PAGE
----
by Carolyn Whiting (nee Howe)
We lived in a two-storey terrace at 594 Spencer Street, West Melbourne, between Hawke and Abbotsford streets. My parents slept in the front room downstairs, next to the lounge room, which was only used on Sundays and special occasions. The kitchen had a one-fire stove, with wicker chairs either side of it, and in the corner stood a large wireless. There was a dresser for the crockery and another cupboard called a ‘tallboy’ which Syd had made. The kitchen table, which Mumma scrubbed each week with sandsoap, was made of pine and the chairs had kangaroo motifs carved on the back. There was also a miner’s couch under the window, which opened onto the sideway.
Out in the sideway, there was a gas stove, more cupboards and an old wash-stand with a marble slab on it, where we washed the dishes in a tin dish. There was no running water in the house. High on the wall outside the kitchen was a row of bells. Each room in the house had a handle set into the wall, which in earlier times was used to ring the bells downstairs, but they no longer worked.
The walls of the sideway were painted with pale green calcimine, which was widely used at that time. If you brushed up against it, you got it on your clothes.
The wash-house was outside the back door, which led from the sideway to the yard. It contained two roughcast troughs and a copper. Next to it was the bathroom in which the old bath had been painted but unfortunately, when we sat in it, the paint flaked off. The hot water was provided by an old chip heater and the light by a candle.
The lavatory was situated at the end of the yard with a large lilac growing outside the door. Its bench seat was scrubbed each day with sandsoap, which had almost the same effect as sitting on a piece of sandpaper. The ‘toilet paper’ was newspaper (often The Sporting Globe, which was pink in colour) cut into large squares and hung on a piece of string. Allison was frightened of the dark, and even though I was six years younger, I would accompany her when it was necessary for her to go at night. I can remember being often left stranded outside in the rain and cold whilst she was inside with a candle or, in later times, a torch.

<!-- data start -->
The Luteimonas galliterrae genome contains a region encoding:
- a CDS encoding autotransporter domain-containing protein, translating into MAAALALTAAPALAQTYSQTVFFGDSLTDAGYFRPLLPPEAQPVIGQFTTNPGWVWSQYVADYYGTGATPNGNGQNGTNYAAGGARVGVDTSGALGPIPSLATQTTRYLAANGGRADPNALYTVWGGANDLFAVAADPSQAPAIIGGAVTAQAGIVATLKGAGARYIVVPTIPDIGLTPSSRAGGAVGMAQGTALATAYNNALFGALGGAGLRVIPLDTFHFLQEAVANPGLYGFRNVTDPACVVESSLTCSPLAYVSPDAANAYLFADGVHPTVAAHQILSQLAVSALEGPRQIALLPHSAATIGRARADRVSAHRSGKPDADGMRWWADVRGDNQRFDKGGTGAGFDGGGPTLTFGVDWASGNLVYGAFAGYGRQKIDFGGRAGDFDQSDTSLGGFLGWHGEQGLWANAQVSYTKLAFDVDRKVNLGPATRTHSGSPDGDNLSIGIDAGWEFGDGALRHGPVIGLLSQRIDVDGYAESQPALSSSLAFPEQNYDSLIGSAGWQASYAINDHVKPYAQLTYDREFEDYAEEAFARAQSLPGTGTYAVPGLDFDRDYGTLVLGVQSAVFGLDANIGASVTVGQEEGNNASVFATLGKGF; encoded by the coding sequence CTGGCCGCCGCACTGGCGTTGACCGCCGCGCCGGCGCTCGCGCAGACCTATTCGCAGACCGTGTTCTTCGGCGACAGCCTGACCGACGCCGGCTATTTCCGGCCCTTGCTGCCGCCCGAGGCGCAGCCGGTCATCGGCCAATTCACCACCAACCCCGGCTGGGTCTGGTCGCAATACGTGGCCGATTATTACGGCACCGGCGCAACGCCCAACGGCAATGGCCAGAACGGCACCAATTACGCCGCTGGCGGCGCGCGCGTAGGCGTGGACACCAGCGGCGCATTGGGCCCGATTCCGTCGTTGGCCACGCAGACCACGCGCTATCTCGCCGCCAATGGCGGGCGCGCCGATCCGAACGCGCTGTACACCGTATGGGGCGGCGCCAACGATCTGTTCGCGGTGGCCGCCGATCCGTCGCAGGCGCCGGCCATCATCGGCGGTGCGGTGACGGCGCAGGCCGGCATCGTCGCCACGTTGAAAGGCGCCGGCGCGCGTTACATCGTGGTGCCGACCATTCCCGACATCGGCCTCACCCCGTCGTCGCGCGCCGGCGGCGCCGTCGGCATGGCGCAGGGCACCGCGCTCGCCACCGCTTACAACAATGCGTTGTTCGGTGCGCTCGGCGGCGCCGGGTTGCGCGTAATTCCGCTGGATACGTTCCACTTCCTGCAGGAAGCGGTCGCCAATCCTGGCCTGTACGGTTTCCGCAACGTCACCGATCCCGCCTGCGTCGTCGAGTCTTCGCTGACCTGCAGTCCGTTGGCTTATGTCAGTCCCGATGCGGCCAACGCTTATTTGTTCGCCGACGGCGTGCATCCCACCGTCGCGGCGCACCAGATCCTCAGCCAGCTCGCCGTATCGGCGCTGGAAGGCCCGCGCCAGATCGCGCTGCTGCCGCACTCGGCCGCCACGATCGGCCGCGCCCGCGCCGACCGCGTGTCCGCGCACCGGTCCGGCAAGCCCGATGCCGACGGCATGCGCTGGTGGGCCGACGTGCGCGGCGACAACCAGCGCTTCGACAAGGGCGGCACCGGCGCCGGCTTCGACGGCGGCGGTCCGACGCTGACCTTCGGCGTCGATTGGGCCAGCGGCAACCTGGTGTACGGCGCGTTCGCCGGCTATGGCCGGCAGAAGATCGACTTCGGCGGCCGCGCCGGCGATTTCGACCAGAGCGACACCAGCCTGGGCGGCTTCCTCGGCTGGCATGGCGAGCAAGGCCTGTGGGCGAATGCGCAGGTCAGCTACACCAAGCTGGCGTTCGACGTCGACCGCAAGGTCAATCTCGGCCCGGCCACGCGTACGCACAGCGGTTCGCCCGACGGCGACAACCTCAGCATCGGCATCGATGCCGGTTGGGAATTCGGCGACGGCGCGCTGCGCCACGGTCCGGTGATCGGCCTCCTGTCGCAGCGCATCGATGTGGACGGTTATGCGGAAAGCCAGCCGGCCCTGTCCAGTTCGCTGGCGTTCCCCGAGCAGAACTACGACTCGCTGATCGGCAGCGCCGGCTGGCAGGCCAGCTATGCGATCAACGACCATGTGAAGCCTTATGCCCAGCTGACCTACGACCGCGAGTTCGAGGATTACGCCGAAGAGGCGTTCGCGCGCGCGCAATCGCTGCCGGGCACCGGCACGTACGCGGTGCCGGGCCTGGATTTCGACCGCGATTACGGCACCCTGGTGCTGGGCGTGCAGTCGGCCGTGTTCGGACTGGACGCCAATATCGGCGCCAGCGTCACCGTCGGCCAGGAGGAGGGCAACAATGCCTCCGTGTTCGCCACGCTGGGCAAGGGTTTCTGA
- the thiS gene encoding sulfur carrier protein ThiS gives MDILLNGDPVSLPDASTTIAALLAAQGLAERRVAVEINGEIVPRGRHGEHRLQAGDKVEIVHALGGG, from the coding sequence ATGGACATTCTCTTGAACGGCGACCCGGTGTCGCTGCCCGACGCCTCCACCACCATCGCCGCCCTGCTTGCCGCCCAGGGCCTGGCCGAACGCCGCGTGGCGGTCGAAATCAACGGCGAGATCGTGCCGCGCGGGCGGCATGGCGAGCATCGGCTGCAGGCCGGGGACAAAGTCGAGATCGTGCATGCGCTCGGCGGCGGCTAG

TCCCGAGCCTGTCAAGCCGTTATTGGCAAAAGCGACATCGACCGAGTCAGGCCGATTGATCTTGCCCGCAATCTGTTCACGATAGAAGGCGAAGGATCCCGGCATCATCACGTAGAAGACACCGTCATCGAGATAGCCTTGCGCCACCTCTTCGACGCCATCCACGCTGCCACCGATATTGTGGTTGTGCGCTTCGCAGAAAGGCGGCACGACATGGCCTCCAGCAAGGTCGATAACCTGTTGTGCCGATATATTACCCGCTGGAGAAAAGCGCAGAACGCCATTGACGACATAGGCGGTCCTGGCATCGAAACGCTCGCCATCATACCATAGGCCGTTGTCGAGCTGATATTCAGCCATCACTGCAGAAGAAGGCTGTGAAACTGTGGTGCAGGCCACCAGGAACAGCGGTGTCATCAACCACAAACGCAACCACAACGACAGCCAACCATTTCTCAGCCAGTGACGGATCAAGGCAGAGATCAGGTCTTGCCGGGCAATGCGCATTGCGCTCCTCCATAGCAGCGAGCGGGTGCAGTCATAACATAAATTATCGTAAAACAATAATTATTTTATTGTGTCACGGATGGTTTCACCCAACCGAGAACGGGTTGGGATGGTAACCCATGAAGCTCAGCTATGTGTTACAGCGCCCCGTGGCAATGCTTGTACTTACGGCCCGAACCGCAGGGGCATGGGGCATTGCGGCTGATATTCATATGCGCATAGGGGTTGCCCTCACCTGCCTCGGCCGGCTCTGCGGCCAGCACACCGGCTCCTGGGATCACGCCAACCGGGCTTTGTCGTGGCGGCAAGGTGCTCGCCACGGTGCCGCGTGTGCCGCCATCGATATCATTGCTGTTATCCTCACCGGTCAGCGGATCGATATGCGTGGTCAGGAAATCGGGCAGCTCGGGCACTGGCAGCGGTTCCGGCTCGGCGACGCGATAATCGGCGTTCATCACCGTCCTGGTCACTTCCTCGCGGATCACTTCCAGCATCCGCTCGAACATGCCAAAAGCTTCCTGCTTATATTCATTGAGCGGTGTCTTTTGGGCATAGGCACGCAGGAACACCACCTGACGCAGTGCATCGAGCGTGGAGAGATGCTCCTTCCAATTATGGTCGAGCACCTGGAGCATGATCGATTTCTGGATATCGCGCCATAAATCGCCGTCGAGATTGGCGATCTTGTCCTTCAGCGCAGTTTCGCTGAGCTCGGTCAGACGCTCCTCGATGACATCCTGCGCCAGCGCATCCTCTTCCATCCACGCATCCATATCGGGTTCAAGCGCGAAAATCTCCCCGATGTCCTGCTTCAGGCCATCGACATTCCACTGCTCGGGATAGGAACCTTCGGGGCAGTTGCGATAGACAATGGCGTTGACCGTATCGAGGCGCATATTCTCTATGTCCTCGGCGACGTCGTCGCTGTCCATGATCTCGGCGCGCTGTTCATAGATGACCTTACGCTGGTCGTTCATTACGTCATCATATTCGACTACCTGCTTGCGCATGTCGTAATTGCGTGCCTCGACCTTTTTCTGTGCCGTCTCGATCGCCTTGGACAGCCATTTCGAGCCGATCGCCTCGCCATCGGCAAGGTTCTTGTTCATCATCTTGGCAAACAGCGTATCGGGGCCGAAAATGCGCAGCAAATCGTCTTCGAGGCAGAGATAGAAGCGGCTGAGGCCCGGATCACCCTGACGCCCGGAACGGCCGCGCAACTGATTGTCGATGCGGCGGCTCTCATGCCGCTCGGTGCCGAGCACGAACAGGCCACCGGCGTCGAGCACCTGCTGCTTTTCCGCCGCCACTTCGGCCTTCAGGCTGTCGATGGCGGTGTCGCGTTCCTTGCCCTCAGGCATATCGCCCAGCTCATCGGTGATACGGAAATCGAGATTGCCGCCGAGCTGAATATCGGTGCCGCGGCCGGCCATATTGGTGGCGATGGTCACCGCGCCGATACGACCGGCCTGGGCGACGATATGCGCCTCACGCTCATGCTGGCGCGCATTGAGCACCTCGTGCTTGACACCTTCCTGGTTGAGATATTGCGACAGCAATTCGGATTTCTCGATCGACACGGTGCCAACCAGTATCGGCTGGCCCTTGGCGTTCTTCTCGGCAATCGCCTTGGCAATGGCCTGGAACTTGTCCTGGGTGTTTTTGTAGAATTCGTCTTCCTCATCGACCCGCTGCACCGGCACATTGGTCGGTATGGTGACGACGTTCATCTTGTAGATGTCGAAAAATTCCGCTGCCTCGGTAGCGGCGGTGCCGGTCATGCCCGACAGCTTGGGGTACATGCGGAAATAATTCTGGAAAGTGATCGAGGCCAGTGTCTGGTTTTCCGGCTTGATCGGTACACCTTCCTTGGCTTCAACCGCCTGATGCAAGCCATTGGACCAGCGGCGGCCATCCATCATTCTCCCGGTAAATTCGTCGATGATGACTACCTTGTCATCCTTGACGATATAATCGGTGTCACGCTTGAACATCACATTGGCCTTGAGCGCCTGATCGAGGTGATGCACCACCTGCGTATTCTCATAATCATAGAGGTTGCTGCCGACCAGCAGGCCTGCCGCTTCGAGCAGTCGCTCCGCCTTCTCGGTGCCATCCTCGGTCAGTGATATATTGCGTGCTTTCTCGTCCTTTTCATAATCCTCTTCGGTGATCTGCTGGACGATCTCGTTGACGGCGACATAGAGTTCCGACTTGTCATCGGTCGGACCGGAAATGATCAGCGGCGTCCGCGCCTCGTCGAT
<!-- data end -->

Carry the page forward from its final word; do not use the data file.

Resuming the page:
Our front door was never locked and only closed in very cold weather. When the iceman delivered the ice, he would just sing out as he brought it in.
My earliest memories are mainly of the kitchen, perhaps because our family life was centred around that room, especially in winter when it was the only room that was warm and cozy. The one-fire stove was nearly always alight, with lamb shank broth (or some other soup) cooking slowly in a saucepan and the kettle off to the side needing only to be moved into the middle to come quickly to the boil for a pot of tea. On Sundays, a roast dinner was cooked in the oven along with apple cake and scones. After Christmas Day each year, it was thoroughly cleaned and the gas stove was then used while the weather was very hot.
Would you like to share your memories of living in West Melbourne?
The Hotham History Project is planning to publish a people’s history of West Melbourne and is looking for people who would like to be interviewed for our history.
Some older residents may remember the Howe family in Spencer Street. Carolyn Whiting (nee Howe) was the youngest of six and she has written a vivid account of her childhood in the 1950s, excerpts of which are printed below. Her memories might spark your own memories of living in West Melbourne — and also of the small businesses, such as the corner grocery store, that were so much a part of everyday life.
The Hotham History Project is also interested in photographs that depict the shops and streetlife of a bygone era. If you have any snapshots of houses and shops, we will arrange to copy them and return the originals to you. You can take them to our local history librarian, Heather McKay, at the North Melbourne Library or contact Mary Kehoe (9329 5814, firstname.lastname@example.org) or Lorraine Siska (9328 1621, email@example.com).
Please also contact Mary or Lorraine if you wish to be involved in helping to put our history together.